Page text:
A high fat diet, although linked to heart disease, does not increase the risk of a stroke, research suggests.

Researchers from Harvard School of Public Health monitored the diets of almost 44,000 healthy middle-aged men for 14 years.

Although 725 men had a stroke during the period of the study, the researchers found no link to dietary intake of any type of fat.

The research is published in the British Medical Journal.

The researchers also found no significant link between stroke and consumption of foods that are rich in both fat and cholesterol, such as red meat, nuts and eggs.

Lead researcher Dr Ka He said: 'Our study indicates that dietary fat may not be a strong predictor of stroke in men. Clearly, more research is needed.'

Previous research has suggested that a diet high in saturated fats is likely to lead to thickening of the arteries, which increases the risk of heart disease.

Complex disease

However, the researchers say that this thickening - known as atherosclerosis - is not a direct cause of a substantial proportion of a common type of stroke called an ischaemic stroke.

This occurs when blood flow to a particular part of the brain is cut off by a blockage - such as a clot - inside a blood vessel, may be caused by a variety of factors.

But they say the link between dietary fat intake and the risk of haemorrhagic stroke - another common form of the condition caused by bleeding in the brain - is far from clear.

Professor John Reid, head of the Cardiovascular Research School at Glasgow University, a link between fat intake and stroke could not be ruled out, but he said research into the area had proved to be inconclusive.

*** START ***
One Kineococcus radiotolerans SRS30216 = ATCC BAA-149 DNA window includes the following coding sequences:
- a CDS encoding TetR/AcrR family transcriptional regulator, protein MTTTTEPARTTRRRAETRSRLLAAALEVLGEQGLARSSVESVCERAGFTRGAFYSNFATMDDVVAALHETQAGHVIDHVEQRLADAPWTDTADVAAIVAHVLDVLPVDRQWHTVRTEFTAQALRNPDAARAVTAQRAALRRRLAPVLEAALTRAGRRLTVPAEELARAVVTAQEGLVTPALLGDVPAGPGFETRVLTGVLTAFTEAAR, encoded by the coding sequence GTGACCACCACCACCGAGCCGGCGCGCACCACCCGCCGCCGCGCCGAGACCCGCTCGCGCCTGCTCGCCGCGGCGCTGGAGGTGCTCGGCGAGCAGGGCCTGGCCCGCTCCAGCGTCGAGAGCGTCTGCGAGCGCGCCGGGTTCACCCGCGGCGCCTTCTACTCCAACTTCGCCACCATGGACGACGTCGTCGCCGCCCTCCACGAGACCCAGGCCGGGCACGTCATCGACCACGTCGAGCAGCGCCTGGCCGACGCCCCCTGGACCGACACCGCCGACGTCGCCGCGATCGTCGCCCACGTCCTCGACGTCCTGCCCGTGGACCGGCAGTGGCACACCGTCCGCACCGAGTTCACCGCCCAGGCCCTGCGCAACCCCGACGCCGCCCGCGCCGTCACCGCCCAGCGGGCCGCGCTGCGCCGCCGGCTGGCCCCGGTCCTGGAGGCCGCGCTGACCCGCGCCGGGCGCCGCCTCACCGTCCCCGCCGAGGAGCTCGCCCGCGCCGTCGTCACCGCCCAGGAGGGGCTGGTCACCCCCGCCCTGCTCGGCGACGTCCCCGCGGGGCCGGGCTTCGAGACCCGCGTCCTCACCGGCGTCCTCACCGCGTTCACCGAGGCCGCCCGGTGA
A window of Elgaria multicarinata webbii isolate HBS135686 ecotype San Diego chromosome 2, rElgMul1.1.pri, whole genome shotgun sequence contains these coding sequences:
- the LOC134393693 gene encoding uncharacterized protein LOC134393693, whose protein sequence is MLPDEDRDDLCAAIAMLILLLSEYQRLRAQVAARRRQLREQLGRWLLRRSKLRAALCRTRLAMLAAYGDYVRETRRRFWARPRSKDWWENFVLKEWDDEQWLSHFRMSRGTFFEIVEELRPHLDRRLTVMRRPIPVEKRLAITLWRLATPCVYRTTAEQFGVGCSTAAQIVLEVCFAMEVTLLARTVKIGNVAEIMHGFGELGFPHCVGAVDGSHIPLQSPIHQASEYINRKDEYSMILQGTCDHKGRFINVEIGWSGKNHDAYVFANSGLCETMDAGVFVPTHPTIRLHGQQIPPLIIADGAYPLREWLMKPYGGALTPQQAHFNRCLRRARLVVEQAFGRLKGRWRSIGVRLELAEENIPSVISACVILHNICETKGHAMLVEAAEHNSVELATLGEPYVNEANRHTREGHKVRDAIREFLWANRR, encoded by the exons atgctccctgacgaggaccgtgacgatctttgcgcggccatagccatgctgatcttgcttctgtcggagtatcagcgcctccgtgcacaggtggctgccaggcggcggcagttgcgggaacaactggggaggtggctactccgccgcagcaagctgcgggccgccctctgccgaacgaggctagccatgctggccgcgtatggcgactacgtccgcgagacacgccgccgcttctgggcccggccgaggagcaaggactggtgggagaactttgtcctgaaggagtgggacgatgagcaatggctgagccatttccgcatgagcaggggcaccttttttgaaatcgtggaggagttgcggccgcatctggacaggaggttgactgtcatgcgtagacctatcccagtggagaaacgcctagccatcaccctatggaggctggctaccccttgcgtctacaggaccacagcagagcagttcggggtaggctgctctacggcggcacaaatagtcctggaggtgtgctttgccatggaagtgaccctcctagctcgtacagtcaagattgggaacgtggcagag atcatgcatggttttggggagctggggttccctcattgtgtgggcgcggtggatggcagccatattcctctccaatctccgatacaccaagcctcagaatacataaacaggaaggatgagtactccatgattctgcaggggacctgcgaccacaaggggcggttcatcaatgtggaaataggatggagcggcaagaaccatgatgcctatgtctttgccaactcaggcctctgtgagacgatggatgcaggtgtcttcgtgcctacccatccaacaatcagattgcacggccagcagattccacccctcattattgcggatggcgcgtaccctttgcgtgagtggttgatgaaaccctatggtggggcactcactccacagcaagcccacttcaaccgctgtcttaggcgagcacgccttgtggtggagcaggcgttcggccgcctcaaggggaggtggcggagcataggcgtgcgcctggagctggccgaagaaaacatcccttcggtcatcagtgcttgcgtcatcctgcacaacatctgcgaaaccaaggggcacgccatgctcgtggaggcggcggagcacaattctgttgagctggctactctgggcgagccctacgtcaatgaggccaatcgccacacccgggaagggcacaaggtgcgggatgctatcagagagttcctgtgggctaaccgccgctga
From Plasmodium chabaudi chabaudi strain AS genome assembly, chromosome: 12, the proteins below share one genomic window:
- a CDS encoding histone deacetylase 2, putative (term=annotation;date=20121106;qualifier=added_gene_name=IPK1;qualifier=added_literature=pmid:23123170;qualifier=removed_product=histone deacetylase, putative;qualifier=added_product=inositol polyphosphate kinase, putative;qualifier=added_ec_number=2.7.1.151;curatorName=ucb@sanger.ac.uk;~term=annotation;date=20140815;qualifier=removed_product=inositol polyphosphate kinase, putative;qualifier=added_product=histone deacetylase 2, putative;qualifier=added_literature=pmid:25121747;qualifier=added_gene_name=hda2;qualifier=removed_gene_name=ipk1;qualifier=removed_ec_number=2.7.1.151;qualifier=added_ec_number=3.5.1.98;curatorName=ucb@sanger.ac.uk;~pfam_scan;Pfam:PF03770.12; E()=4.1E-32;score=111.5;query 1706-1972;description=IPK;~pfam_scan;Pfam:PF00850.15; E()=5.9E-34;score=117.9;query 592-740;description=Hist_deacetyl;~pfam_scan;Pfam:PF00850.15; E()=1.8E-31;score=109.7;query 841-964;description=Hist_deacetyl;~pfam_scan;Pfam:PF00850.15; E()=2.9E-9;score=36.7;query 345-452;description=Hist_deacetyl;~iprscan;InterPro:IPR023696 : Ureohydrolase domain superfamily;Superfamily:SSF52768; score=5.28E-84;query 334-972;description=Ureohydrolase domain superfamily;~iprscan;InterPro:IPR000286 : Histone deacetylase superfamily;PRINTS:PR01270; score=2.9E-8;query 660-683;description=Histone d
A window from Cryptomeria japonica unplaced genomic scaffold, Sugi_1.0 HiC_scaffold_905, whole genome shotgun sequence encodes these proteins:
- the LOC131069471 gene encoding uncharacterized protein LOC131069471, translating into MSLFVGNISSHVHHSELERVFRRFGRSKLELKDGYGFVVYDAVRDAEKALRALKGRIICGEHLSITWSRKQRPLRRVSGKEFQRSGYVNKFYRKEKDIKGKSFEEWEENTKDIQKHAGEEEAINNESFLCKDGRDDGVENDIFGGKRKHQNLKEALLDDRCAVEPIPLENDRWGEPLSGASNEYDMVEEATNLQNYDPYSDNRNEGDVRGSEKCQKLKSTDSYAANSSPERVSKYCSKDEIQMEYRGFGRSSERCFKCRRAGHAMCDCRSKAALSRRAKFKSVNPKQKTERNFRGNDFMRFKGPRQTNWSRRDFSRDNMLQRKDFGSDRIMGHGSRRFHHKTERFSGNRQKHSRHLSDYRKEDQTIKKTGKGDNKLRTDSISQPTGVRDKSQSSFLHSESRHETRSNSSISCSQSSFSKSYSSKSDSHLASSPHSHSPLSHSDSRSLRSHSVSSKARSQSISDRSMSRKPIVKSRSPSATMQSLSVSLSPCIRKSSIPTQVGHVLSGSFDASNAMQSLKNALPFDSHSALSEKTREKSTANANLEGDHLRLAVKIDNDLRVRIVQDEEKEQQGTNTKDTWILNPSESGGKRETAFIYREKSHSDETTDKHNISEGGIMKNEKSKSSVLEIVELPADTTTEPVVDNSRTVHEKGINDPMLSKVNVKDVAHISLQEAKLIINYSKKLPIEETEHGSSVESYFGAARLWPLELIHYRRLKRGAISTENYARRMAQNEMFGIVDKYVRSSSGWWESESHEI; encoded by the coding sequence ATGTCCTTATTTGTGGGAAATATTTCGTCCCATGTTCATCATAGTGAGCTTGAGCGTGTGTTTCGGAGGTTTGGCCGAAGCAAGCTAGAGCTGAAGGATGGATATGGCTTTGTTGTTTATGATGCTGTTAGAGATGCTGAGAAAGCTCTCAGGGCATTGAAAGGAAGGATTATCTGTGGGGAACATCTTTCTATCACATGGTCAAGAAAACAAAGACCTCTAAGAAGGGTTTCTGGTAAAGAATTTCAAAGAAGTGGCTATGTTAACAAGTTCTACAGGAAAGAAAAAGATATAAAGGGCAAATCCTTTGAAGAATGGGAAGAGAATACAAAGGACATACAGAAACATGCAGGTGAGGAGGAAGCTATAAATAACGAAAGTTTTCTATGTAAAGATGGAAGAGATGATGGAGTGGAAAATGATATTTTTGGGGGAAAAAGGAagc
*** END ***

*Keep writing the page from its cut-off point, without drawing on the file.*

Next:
He told BBC News Online: 'Stroke disease can be caused by several different factors. Some are common to heart disease, but others are not, so maybe it is not so easy to isolate obvious causes.'

Prof Reid said some risk factors were common to both conditions. For instance, smoking increases the risk of heart disease and stroke.

However, high blood pressure and high alcohol consumption were much more closely linked to a heightened risk of stroke than of heart disease.

Jerry Doyle, of the Stroke Association said: 'We should be very cautious indeed about these results as the link between fat intake and cardiovascular disease is well proven and this paper does not alter the logic of the basic public health message telling people to avoid saturated fats.

'Basically, if you eat a diet of saturated fats and take in a lot of cholesterol, then you are definitely at increased risk of coronary heart disease.

'The possibility of it also applying to stroke has not been excluded and indeed the heart protection study has shown that lowering cholesterol when people have already had a stroke, certainly ischaemic strokes, helps protect against further strokes.'

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